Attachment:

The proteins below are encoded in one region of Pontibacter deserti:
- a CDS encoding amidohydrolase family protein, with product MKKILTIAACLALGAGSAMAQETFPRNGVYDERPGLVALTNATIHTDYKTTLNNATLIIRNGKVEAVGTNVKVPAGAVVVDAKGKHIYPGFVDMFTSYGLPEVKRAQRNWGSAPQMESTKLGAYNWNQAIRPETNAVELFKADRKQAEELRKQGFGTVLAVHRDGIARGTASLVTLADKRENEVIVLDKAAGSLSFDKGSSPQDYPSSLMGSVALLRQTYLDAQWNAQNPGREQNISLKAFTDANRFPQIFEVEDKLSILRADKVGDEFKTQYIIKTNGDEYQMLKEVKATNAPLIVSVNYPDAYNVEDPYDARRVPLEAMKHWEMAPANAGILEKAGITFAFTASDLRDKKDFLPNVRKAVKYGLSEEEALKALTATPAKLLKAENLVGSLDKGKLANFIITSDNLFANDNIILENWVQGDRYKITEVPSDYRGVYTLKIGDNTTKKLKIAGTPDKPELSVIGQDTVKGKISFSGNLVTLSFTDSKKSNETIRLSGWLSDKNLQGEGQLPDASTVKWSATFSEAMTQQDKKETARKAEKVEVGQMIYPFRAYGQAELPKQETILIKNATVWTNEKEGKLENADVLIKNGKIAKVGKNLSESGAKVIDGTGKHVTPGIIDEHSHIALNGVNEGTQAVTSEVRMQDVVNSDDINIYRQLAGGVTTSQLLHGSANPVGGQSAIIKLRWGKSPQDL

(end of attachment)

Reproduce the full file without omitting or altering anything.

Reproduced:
The proteins below are encoded in one region of Pontibacter deserti:
- a CDS encoding amidohydrolase family protein, with product MKKILTIAACLALGAGSAMAQETFPRNGVYDERPGLVALTNATIHTDYKTTLNNATLIIRNGKVEAVGTNVKVPAGAVVVDAKGKHIYPGFVDMFTSYGLPEVKRAQRNWGSAPQMESTKLGAYNWNQAIRPETNAVELFKADRKQAEELRKQGFGTVLAVHRDGIARGTASLVTLADKRENEVIVLDKAAGSLSFDKGSSPQDYPSSLMGSVALLRQTYLDAQWNAQNPGREQNISLKAFTDANRFPQIFEVEDKLSILRADKVGDEFKTQYIIKTNGDEYQMLKEVKATNAPLIVSVNYPDAYNVEDPYDARRVPLEAMKHWEMAPANAGILEKAGITFAFTASDLRDKKDFLPNVRKAVKYGLSEEEALKALTATPAKLLKAENLVGSLDKGKLANFIITSDNLFANDNIILENWVQGDRYKITEVPSDYRGVYTLKIGDNTTKKLKIAGTPDKPELSVIGQDTVKGKISFSGNLVTLSFTDSKKSNETIRLSGWLSDKNLQGEGQLPDASTVKWSATFSEAMTQQDKKETARKAEKVEVGQMIYPFRAYGQAELPKQETILIKNATVWTNEKEGKLENADVLIKNGKIAKVGKNLSESGAKVIDGTGKHVTPGIIDEHSHIALNGVNEGTQAVTSEVRMQDVVNSDDINIYRQLAGGVTTSQLLHGSANPVGGQSAIIKLRWGKSPQDL